Health  Vol.3 No.3 , March 2011
Efficacy and educational role of a daily employment of the accelerometer to improve the life style in overweight-hypertensive population
Abstract: The daily evaluation of the life is funda- mental for the “exercise as prescription” to re- duce the cardiovascular risks factors. The reg- istration by an accelerometer can identify active from inactive subjects. The aim of the present study is to verify, in a small cohort of subjects at high risk level (obese–hypertensive), the health outcomes. A group of 22 subjects were evalu- ated by the questionnaire and also by an accel- erometer positioned on belt for 5 days to estab- lish the daily Physical Activity Level (PAL).The anthropometrics parameters, Body Mass Index (BMI), Waist Circumference, Hip Circumference, Fat Mass, Free Fat Mass, Total Body–Intracellular and Extracellular Water and Phase Angle (PA) were measured at the beginning and after 3 months of regular exercise. The amount of the exercise prescribed for three months and at least 3 times in a weak, was determined by the Cardiopulmonary test at the 60% of the VO2. Sta-tistical analysis included T-Student test for paired data with a significance at P < 0.05value. Respect of the questionnaire the accelerometer report showed a predominantly inactive life (PAL = 1.49 ± 0.13). After three months the BMI was significantly reduced in all (p < 0.05) and in addi-tion a trend toward a reduction was also observed for Fatty Mass and for the body composition parameters. The employment of the accelerometer is therefore associated to an improvement of the parameters strongly related with the cardiovascular risk. The results obtained are suggestive for an educational role of this tool in subjects at high risk level.
Cite this paper: nullStefani, L. , Maone, A. , Mascherini, G. , Scacciati, I. , Corsani, I. , Gilardetti, A. , Ciullini, G. and Galanti, G. (2011) Efficacy and educational role of a daily employment of the accelerometer to improve the life style in overweight-hypertensive population. Health, 3, 141-145. doi: 10.4236/health.2011.33026.

[1]   Lee, I.-M. (2010) Physical activity and cardiac Protection. Exercise is Medicine, 9, 214-219.

[2]   Brown, A. and Siahpush, M. (2007) Risk factors for overweight and obesity: Results from the 2001 National Health Survey. Public Health, 121, 603-613. doi:10.1016/j.puhe.2007.01.008

[3]   HLAQ (1997) Historical leisure activity questionnaire. MSSE, 29, 43-45.

[4]   Bravata, D.M., Smith-Spangler, C. and Sundaram, V. (2007) Using pedometers to increase physical activity and improve health: A systematic review. JAMA, 298, 2296-2304. doi:10.1001/jama.298.19.2296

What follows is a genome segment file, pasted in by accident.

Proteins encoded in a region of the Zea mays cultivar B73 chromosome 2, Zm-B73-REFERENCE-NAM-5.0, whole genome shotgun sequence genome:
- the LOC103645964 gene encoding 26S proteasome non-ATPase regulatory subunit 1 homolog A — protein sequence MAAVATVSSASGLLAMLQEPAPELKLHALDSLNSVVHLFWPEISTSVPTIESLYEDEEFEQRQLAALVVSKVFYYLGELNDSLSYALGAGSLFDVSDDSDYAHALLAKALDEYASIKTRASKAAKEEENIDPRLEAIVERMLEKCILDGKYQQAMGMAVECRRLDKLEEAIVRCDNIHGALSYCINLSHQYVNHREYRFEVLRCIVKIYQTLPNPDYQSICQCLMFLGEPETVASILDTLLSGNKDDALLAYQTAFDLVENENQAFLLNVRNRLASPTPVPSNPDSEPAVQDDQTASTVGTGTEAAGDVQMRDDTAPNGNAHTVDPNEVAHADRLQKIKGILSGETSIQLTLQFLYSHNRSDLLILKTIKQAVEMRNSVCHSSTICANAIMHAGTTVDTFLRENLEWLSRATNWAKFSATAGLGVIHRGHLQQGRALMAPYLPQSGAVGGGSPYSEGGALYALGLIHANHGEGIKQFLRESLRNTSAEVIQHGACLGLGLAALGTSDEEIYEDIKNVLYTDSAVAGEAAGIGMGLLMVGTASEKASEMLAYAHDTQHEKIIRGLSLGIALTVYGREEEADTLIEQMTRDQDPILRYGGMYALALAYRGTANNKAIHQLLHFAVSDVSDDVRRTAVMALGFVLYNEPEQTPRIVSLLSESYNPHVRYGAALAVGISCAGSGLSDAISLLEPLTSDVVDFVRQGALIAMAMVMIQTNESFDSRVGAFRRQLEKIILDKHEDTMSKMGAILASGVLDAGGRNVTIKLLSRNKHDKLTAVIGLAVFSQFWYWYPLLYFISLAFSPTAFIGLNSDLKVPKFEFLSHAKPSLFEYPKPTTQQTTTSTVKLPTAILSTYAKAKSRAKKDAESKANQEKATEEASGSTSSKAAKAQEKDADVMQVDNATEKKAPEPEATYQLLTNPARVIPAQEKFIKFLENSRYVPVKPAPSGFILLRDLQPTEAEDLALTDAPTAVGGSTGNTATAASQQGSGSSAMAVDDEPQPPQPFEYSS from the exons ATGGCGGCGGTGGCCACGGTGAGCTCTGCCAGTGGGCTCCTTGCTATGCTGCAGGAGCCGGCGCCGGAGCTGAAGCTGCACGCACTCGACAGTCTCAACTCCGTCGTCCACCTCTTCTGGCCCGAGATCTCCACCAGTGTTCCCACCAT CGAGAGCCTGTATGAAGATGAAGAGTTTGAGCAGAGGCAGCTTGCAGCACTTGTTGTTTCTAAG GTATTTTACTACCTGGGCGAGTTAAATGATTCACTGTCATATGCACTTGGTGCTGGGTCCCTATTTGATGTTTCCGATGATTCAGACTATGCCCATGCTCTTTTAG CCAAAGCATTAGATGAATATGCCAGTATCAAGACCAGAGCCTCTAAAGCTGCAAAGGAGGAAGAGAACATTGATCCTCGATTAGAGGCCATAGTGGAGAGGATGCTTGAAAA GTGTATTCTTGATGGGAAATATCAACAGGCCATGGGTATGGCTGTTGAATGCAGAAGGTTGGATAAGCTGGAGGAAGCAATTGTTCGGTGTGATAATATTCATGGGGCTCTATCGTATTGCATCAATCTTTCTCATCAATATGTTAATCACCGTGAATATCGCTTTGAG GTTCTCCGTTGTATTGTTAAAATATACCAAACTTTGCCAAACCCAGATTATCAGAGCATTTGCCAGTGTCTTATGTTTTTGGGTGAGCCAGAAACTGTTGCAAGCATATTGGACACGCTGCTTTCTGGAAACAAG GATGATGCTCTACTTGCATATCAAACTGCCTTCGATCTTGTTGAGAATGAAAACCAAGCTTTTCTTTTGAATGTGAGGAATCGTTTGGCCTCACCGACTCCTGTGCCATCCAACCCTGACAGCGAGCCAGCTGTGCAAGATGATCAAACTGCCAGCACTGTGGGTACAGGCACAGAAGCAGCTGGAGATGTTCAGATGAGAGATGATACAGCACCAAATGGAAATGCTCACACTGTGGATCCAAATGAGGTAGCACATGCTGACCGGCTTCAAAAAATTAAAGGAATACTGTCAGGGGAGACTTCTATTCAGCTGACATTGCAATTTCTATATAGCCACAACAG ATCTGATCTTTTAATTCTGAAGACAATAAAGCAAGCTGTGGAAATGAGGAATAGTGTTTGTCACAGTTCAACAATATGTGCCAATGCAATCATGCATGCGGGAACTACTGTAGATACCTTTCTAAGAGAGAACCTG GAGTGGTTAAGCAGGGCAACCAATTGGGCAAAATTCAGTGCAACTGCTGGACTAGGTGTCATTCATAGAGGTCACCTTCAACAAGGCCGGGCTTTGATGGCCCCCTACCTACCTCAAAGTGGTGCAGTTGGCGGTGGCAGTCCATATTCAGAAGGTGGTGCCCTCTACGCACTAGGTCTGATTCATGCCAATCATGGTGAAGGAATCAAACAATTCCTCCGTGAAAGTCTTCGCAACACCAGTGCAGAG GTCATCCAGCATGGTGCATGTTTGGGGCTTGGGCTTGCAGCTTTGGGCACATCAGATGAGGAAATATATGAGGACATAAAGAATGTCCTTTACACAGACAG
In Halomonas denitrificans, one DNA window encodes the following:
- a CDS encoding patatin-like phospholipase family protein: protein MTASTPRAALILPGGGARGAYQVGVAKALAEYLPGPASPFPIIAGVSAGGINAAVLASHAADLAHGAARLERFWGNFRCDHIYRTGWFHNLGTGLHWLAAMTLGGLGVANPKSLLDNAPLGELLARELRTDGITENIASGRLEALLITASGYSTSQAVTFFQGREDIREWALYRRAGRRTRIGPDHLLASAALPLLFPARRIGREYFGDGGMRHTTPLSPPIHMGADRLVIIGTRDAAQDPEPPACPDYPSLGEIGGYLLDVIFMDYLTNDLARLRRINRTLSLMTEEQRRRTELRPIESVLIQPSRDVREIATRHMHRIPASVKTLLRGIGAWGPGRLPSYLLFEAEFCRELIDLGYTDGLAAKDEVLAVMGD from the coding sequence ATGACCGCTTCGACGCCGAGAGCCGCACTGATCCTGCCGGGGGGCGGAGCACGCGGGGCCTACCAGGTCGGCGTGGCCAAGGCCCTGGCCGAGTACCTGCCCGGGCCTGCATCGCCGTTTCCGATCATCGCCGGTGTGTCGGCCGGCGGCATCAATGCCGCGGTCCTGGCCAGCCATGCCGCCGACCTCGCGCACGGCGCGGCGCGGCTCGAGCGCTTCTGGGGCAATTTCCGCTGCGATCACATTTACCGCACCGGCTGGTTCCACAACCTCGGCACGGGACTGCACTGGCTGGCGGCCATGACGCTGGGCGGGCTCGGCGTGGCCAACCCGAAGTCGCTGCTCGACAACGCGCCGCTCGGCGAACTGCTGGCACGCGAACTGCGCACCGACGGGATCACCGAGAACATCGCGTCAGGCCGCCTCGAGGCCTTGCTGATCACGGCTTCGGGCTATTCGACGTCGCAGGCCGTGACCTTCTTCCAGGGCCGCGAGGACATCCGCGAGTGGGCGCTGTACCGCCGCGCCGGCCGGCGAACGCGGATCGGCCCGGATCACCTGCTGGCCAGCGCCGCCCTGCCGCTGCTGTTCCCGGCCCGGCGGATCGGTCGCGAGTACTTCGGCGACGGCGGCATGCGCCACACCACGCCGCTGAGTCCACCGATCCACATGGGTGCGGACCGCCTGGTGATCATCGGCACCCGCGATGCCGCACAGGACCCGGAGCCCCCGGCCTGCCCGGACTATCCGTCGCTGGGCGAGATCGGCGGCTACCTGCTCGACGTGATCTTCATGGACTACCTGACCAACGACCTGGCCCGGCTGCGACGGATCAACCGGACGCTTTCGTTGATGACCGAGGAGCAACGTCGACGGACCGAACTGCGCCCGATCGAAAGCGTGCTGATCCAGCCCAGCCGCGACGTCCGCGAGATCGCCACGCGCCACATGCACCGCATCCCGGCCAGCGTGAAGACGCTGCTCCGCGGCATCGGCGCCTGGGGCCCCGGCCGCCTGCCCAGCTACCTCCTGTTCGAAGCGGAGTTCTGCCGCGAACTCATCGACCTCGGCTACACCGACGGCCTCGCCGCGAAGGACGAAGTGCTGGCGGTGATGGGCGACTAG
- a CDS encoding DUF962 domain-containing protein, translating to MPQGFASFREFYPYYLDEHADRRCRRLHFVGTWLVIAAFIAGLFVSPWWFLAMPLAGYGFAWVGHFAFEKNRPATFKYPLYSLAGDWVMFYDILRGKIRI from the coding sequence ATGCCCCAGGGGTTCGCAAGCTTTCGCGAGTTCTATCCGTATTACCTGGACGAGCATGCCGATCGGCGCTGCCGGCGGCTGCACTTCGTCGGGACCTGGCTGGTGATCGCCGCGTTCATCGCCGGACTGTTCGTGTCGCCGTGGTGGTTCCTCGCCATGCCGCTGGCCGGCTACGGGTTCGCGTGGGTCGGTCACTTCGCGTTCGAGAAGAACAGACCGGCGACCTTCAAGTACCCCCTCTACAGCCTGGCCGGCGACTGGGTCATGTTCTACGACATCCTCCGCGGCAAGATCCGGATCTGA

[5]   Bassett, D.R., Wyatt, H., Thompson, H. and Peters, J. (2010) Pedometer-measured physical activity and health behaviors in US adults. MSSE, 42, 1819-1825.

[6]   Ronda, G., Van Asserrna, P. and Brug, J. (2001) Stages of change, psychological factors and awareness of physical activity levels in the Netherlands. Health Promotion In-ternational, 16, 305-314. doi:10.1093/heapro/16.4.305

[7]   Klem, M.L., Wing, R.R., Mc Guire, M.T., Seagle, H.M. and Hill, J.O. (1997) A descriptive study of individuals successful at long-term maintenances of substantial weight loss. The American Journal of Clinical Nutrition, 66, 239-246.

[8]   Melanson, E.L., Knoll, J.R. and Bell, M.L. (2004) Com-mercially available pedometers: Consideration for accu-rate step counting. Preventive Medicine, 39, 361-368. doi:10.1016/j.ypmed.2004.01.032

[9]   Tudor-Locke, C.E., Ainsworth, B.E., Whitt, M.C., Thompson, R.W., Addy, C.L. and Jones, D. (2001) The relationship between pedometer-determined ambulatory activity and body composition variables. International Journal of Obesity, 25, 1571-1578. doi:10.1038/sj.ijo.0801783

[10]   Bravata, D.M., Spangler, C.S., Sundaram, V., Gienger, A.L., Lin, N., Lewis, R., Stave, D.C., Olkin, I. and Sirard, J. (2007) Using pedometers to increase physical activity and improve health. JAMA, 19, 2296-2304. doi:10.1001/jama.298.19.2296

[11]   Tudor-Locke, C. and Basset, D.R. (2004) How many steps/day are enough? Preliminary pedometers indices, for public health. Sports Medicine, 34, 1-8.

[12]   Mancia, G. and De Backer, G. (2007) The Task Force for the Management of Arterial Hypertension of theEu-ropean Society of Hypertension (ESH) and of the Euro-pean Society of Cardiology (ESC). European Heart Journal, 28, 1462-1536.

[13]   Cheitilin, M.D., Armstrong, W.F. and Aurigemma, G.R. (2003) ACC/AHA/ASE 2003 Guideline Update for the Clinical Application of Echocardiography: A Report of the American College of Cardiology, American Heart As-sociation Task Force on Practice Guidelines. Journal of the American Society of Echocardiography, 16, 1091- 1110. doi:10.1016/S0894-7317(03)00685-0

[14]   Lee, I.M. (2010) Physical Activity and cardiac protection. Current Sport Medicine, 9, 214-219.

[15]   Johnson, F., Cooke, L., Croker, H. and Wardle, J (2008) Changing perceptions of weightn Great Britain: Com-parison of two population surveys. BMJ, 337, 494. doi:10.1136/bmj.a494

[16]   Donnelly, J.E., Blair, S.N., Jakicic, J.M. and Manore, M.M. (2009) Appropriate physical activity intervention strategies for weight loss and prevention of weight regain for adults. MSSE, 41, 459-471.

[17]   Tudor-Locke, C. and Lutes, L. (2009) Why Do Pedome-ters Work? A Reflection upon the factors related to suc-cessfully increasing physical activity. Sports Medicine, 39, 981-993. doi:10.2165/11319600-000000000-00000